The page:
NIH-funded study looks at how sharks have evolved to use electric fields to locate prey


Image: NIH-funded study looks at how sharks have evolved to use electric fields to locate prey

(Natural News) Sharks are able to sense the faint electrical field emitted by an object. Recent research suggests that their electrosensing organ is tuned in an “all-or-nothing” manner that figures out if the object is edible – and if they think it is prey, they will immediately take a bite out of it, an article from the National Institutes of Health stated.

The University of California, San Francisco (UC San Francisco) study compared the electrosensing organ of sharks to its equivalent in skates. While the two are distantly related their organs react very differently.

The electrosensing organ of skates is more versatile. They can find food and others of their kinds that are either friends or mates.

The organ of a shark, on the other hand, is tuned specifically to locate prey. This additional sense is apparently controlled by genes that produce proteins called ion channels.

Ion channels manage the flow of information through the nervous system. The UC San Francisco researchers showed how a single protein could account for the differences in the nervous systems of related animals. (Related: Shark and camel blood contain antibodies that could be used to treat brain diseases.)

Shark and skates have the same electrosense, but react differently

Sharks and skates have ampullae of Lorenzini, organs that are always scanning electric fields. The electricity in those fields enter pores located around the mouth and travel to electroreceptor cells. The electroreceptors transmit this information to the brain by releasing neurotransmitter chemicals into the synapses that connected the sensory cells to other neurons.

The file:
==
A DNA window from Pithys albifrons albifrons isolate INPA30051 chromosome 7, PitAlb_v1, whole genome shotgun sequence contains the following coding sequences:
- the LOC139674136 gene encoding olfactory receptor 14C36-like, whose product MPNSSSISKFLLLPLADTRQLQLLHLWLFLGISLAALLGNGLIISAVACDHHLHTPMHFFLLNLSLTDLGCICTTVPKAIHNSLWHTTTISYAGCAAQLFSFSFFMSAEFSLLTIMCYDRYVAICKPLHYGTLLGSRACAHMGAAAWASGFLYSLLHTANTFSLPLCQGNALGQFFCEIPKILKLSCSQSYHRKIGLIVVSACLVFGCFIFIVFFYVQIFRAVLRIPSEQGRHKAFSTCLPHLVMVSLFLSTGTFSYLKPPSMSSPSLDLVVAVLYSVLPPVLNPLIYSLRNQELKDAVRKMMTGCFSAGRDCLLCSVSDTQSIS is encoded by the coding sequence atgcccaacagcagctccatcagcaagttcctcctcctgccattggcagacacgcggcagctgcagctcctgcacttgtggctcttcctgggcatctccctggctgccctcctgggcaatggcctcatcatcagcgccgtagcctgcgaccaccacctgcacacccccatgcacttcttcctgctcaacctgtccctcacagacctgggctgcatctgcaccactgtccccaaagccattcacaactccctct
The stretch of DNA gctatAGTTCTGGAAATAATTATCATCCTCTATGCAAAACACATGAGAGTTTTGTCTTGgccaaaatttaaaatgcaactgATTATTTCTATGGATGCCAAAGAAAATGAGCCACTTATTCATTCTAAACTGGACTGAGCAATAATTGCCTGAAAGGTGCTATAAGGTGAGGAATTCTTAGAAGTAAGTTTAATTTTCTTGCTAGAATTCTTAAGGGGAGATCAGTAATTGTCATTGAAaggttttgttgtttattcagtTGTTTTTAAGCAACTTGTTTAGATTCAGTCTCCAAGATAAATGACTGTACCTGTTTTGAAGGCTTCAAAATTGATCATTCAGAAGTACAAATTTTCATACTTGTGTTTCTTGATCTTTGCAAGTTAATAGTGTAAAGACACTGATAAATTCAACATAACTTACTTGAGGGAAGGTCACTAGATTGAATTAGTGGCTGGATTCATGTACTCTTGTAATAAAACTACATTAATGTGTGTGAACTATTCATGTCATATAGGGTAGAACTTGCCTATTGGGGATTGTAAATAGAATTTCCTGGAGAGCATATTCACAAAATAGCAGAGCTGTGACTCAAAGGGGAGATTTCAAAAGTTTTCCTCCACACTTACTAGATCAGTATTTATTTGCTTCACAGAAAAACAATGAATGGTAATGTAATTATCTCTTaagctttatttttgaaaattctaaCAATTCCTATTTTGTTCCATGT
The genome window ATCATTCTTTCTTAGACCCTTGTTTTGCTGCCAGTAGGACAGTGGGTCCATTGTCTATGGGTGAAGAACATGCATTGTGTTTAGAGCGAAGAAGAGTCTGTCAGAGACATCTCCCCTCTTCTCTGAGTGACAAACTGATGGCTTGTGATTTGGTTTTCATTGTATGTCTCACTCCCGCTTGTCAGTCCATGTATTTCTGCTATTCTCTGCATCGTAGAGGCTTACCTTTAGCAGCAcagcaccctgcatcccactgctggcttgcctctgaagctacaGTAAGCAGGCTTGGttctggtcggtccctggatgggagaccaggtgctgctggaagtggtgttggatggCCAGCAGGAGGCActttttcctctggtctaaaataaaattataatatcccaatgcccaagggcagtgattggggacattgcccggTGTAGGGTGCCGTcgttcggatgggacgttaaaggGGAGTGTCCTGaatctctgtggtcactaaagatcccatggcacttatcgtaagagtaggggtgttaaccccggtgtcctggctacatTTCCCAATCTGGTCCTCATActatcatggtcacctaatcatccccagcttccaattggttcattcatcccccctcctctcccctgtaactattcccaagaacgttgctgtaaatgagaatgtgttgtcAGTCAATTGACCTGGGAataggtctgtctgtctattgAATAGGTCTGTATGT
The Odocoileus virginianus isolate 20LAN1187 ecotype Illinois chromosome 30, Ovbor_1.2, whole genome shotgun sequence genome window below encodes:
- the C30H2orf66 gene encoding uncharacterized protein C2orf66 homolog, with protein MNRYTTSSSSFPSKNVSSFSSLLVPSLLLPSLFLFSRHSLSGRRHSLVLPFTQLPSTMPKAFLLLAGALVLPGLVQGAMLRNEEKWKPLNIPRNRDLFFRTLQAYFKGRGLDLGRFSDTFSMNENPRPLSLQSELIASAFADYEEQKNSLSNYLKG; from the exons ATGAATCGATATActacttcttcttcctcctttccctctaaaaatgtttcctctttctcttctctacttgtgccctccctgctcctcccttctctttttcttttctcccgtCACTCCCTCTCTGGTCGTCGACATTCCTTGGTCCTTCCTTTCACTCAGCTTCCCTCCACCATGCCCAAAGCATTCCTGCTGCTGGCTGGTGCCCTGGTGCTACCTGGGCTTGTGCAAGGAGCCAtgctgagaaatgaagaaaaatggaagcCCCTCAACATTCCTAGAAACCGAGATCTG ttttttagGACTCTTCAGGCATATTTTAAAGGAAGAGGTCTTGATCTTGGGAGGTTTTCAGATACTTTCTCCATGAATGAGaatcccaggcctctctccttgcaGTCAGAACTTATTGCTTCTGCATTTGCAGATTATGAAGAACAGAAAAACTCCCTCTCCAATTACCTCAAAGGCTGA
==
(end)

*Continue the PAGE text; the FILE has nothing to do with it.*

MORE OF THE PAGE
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The electroreceptor cells of skates have been widely studied. They are known to react according to the size of the electric field they encounter. A small field will trigger a minor response while a bigger field elicits a stronger reaction.

Shark electroreceptors have not been studied to the same extent. The UC San Francisco researchers learned that a shark’s cells react very sharply to any electric field, no matter the size or strength. Study leaders Nicholas Bellono and Duncan Leitch reported that the differences in sharks and skates are linked to different ion channel genes in their electroreceptors.

Ion channels form pores in the skin of a cell. When they are open, they allow ions from electric fields to enter and exit the cell.

The electroreceptors of sharks and skates use the same type of calcium-conduction ion channels to detect electric fields. However, they have different potassium-conduction ion channels that regulate their responses.

The ion channels of skates are triggered by calcium and dampen the initial currents. But the equivalent in sharks is activated by voltage and tuned for large, repetitive responses.

Bellono and Leitch also noted that the electrical rest voltages of the receptor cells are slightly different. The voltage of the shark receptors is lower and in a range that tended to trigger stronger reactions in the calcium ion channels.

Shark electroreceptors also released the same amount of neurotransmitters for any response they encounter. Skate electroreceptors released different amounts depending on the size of the response.

Sharks are tuned to think of any electric field as “food”

The researchers tested their findings on individual sharks and skates. They subjected the animals to different low voltage electric field frequencies and observed their reactions.

The electric fields triggered different responses in skates. For some fields, the animals began to breathe faster. Other voltages barely fazed them.

Sharks demonstrated a single reaction to any electric field. They began breathing as if they sensed food.

Their singular reaction suggested that sharks’ electrosensing system is focused on finding prey. Meanwhile, skates use their electrosensory perceptions to find other things.

Drop by Ecology.news for more articles about the senses of marine animals like sharks.

Sources include:

NIH.gov

UCSF.edu


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